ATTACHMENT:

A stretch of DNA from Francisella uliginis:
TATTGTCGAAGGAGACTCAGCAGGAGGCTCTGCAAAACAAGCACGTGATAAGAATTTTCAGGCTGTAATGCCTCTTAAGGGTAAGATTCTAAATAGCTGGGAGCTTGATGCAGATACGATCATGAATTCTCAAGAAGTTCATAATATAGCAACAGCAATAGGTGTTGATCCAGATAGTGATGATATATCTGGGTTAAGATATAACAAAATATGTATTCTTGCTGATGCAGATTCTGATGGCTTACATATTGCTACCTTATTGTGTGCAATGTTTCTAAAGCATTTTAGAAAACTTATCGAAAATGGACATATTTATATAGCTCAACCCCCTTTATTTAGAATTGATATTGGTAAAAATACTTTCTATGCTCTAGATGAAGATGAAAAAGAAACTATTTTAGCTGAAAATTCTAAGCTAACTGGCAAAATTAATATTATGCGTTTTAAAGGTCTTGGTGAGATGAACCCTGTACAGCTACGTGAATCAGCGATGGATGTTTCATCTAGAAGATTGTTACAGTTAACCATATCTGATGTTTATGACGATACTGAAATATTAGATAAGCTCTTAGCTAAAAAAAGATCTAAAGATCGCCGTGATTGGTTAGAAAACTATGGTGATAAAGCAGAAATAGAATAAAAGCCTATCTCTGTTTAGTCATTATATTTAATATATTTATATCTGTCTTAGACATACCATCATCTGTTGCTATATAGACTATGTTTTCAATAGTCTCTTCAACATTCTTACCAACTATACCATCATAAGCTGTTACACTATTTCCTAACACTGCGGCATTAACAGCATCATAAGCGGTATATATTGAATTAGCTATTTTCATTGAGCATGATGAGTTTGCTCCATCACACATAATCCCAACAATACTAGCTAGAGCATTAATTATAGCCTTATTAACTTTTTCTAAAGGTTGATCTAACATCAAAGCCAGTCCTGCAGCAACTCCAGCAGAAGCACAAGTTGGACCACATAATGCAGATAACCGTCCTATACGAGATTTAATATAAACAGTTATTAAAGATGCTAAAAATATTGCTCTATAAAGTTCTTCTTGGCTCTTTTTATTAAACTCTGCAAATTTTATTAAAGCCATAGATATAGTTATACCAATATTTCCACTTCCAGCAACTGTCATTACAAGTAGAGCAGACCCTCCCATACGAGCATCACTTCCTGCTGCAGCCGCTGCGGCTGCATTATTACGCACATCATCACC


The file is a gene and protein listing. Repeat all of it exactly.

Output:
A stretch of DNA from Francisella uliginis:
TATTGTCGAAGGAGACTCAGCAGGAGGCTCTGCAAAACAAGCACGTGATAAGAATTTTCAGGCTGTAATGCCTCTTAAGGGTAAGATTCTAAATAGCTGGGAGCTTGATGCAGATACGATCATGAATTCTCAAGAAGTTCATAATATAGCAACAGCAATAGGTGTTGATCCAGATAGTGATGATATATCTGGGTTAAGATATAACAAAATATGTATTCTTGCTGATGCAGATTCTGATGGCTTACATATTGCTACCTTATTGTGTGCAATGTTTCTAAAGCATTTTAGAAAACTTATCGAAAATGGACATATTTATATAGCTCAACCCCCTTTATTTAGAATTGATATTGGTAAAAATACTTTCTATGCTCTAGATGAAGATGAAAAAGAAACTATTTTAGCTGAAAATTCTAAGCTAACTGGCAAAATTAATATTATGCGTTTTAAAGGTCTTGGTGAGATGAACCCTGTACAGCTACGTGAATCAGCGATGGATGTTTCATCTAGAAGATTGTTACAGTTAACCATATCTGATGTTTATGACGATACTGAAATATTAGATAAGCTCTTAGCTAAAAAAAGATCTAAAGATCGCCGTGATTGGTTAGAAAACTATGGTGATAAAGCAGAAATAGAATAAAAGCCTATCTCTGTTTAGTCATTATATTTAATATATTTATATCTGTCTTAGACATACCATCATCTGTTGCTATATAGACTATGTTTTCAATAGTCTCTTCAACATTCTTACCAACTATACCATCATAAGCTGTTACACTATTTCCTAACACTGCGGCATTAACAGCATCATAAGCGGTATATATTGAATTAGCTATTTTCATTGAGCATGATGAGTTTGCTCCATCACACATAATCCCAACAATACTAGCTAGAGCATTAATTATAGCCTTATTAACTTTTTCTAAAGGTTGATCTAACATCAAAGCCAGTCCTGCAGCAACTCCAGCAGAAGCACAAGTTGGACCACATAATGCAGATAACCGTCCTATACGAGATTTAATATAAACAGTTATTAAAGATGCTAAAAATATTGCTCTATAAAGTTCTTCTTGGCTCTTTTTATTAAACTCTGCAAATTTTATTAAAGCCATAGATATAGTTATACCAATATTTCCACTTCCAGCAACTGTCATTACAAGTAGAGCAGACCCTCCCATACGAGCATCACTTCCTGCTGCAGCCGCTGCGGCTGCATTATTACGCACATCATCACC